Opinion

Don’t shut public out of meetings

An editorial from The Intelligencer/Wheeling News-Register 

WHEELING, W.Va. — With all the talk about back-room scheming and secret plans to replace Superintendent Dianna Vargo, one might have thought Ohio County Board of Education members would be especially careful about meeting behind closed doors.

But no, they were not careful on Wednesday morning, when they held a “work session” to discuss the process of hiring a new superintendent. They posted a sign on the entrance to the building where they gathered, informing the public the meeting was “For Board Members Only.” A uniformed police officer was stationed there to ensure neither the public nor the press went inside.

West Virginia’s open meetings law is clear:?When members of a public body such as a school board meet with a quorum present, they must do so in public. They are permitted to go into a closed session – but only to discuss matters specified in the law. Before going into a private gathering, they must specify in public why they are doing so.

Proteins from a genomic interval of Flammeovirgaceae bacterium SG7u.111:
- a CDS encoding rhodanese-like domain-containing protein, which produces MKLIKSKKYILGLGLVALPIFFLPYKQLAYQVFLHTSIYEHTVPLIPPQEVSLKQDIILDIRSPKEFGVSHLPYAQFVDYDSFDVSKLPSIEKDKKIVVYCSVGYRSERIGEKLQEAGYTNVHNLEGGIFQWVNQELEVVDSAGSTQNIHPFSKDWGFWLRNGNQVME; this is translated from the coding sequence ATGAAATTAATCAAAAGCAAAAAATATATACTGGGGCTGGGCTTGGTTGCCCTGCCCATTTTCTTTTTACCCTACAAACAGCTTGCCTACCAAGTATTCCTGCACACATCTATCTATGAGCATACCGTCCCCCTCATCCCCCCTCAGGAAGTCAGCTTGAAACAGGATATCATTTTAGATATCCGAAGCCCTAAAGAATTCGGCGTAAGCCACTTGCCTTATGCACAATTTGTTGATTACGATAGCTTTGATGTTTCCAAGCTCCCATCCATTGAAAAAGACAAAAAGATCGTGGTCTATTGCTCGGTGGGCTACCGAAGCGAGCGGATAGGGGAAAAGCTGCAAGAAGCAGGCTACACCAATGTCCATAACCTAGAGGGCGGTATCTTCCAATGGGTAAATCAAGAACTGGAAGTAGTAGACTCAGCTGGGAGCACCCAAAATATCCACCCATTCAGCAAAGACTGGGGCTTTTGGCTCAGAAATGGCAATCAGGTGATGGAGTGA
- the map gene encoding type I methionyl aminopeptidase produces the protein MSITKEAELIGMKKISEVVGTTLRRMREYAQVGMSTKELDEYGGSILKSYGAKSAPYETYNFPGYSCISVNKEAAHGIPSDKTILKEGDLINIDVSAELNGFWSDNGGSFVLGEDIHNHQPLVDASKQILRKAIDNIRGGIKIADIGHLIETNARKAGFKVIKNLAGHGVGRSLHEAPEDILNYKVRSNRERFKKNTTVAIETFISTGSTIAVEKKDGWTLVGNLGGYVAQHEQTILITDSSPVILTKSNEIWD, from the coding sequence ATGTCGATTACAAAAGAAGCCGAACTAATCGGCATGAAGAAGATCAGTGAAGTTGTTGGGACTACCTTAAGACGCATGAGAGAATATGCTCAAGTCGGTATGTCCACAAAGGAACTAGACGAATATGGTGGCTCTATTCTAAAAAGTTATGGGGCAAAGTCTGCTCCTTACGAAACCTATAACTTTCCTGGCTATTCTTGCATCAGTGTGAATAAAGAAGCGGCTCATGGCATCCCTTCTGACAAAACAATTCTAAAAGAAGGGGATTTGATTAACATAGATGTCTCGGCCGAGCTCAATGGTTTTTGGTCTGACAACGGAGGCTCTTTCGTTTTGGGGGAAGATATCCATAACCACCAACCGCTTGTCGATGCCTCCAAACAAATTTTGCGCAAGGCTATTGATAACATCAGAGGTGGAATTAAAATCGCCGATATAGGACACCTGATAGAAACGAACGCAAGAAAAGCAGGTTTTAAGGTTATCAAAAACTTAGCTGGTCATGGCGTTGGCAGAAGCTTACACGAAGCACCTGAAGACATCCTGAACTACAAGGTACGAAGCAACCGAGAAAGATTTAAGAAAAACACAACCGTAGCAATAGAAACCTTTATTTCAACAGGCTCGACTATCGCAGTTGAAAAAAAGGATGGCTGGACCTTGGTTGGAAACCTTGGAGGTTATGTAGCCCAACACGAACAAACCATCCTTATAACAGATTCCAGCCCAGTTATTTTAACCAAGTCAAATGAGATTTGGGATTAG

None of that happened Wednesday.

Public bodies have used a variety of ploys in attempts to get around the open meetings law. One is to insist a closed session was no more than a “work session” and thus not subject to the statute.

But work sessions are not exempt from the open meetings law, State Ethics Commission Executive Director Rebecca Stepto told our reporter.

One board member told our reporter the Ethics Commission was contacted prior to the meeting, and an attorney there said a training session such as that planned would not fall under the open meetings law. Again, that is not what the commission’s director said – apparently relying on precedent from previous ethics rulings.

One way or the other, the public and press were shut out of a meeting which, if merely for training, should not have required secrecy.

Enough controversy has resulted from the board’s 3-2 vote not to renew Vargo’s contract without members adding to it by meeting in secret about a replacement. If, as board President Shane Mallett said, the idea is to move in “a new direction,” a good start would be to comply with the open meetings law and not give the public any more reason to be suspicious of what is going on in Ohio County schools.

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